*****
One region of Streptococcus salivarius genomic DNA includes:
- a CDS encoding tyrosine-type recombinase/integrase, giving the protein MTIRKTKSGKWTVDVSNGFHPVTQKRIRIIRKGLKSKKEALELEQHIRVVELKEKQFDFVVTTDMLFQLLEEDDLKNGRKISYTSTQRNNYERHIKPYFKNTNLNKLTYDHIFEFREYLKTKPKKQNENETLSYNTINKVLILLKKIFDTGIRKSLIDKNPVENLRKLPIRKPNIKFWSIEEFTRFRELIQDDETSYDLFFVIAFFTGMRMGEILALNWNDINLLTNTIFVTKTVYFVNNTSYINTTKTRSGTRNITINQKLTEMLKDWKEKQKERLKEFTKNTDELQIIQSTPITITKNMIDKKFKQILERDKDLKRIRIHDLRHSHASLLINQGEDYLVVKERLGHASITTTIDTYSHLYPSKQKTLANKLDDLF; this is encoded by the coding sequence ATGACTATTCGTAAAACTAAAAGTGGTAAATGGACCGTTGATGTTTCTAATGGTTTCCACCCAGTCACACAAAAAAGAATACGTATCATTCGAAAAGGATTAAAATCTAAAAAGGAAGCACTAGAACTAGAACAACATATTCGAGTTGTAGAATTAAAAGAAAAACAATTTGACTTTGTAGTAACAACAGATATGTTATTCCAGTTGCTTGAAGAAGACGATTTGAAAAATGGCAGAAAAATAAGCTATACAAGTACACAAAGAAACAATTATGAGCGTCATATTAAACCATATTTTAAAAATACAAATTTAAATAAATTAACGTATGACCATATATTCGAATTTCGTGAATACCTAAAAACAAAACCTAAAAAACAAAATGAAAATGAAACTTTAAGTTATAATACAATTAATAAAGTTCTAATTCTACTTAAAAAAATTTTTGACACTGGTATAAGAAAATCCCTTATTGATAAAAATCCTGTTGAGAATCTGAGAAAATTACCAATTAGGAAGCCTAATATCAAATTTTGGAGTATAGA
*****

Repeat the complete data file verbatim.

One region of Streptococcus salivarius genomic DNA includes:
- a CDS encoding tyrosine-type recombinase/integrase, giving the protein MTIRKTKSGKWTVDVSNGFHPVTQKRIRIIRKGLKSKKEALELEQHIRVVELKEKQFDFVVTTDMLFQLLEEDDLKNGRKISYTSTQRNNYERHIKPYFKNTNLNKLTYDHIFEFREYLKTKPKKQNENETLSYNTINKVLILLKKIFDTGIRKSLIDKNPVENLRKLPIRKPNIKFWSIEEFTRFRELIQDDETSYDLFFVIAFFTGMRMGEILALNWNDINLLTNTIFVTKTVYFVNNTSYINTTKTRSGTRNITINQKLTEMLKDWKEKQKERLKEFTKNTDELQIIQSTPITITKNMIDKKFKQILERDKDLKRIRIHDLRHSHASLLINQGEDYLVVKERLGHASITTTIDTYSHLYPSKQKTLANKLDDLF; this is encoded by the coding sequence ATGACTATTCGTAAAACTAAAAGTGGTAAATGGACCGTTGATGTTTCTAATGGTTTCCACCCAGTCACACAAAAAAGAATACGTATCATTCGAAAAGGATTAAAATCTAAAAAGGAAGCACTAGAACTAGAACAACATATTCGAGTTGTAGAATTAAAAGAAAAACAATTTGACTTTGTAGTAACAACAGATATGTTATTCCAGTTGCTTGAAGAAGACGATTTGAAAAATGGCAGAAAAATAAGCTATACAAGTACACAAAGAAACAATTATGAGCGTCATATTAAACCATATTTTAAAAATACAAATTTAAATAAATTAACGTATGACCATATATTCGAATTTCGTGAATACCTAAAAACAAAACCTAAAAAACAAAATGAAAATGAAACTTTAAGTTATAATACAATTAATAAAGTTCTAATTCTACTTAAAAAAATTTTTGACACTGGTATAAGAAAATCCCTTATTGATAAAAATCCTGTTGAGAATCTGAGAAAATTACCAATTAGGAAGCCTAATATCAAATTTTGGAGTATAGA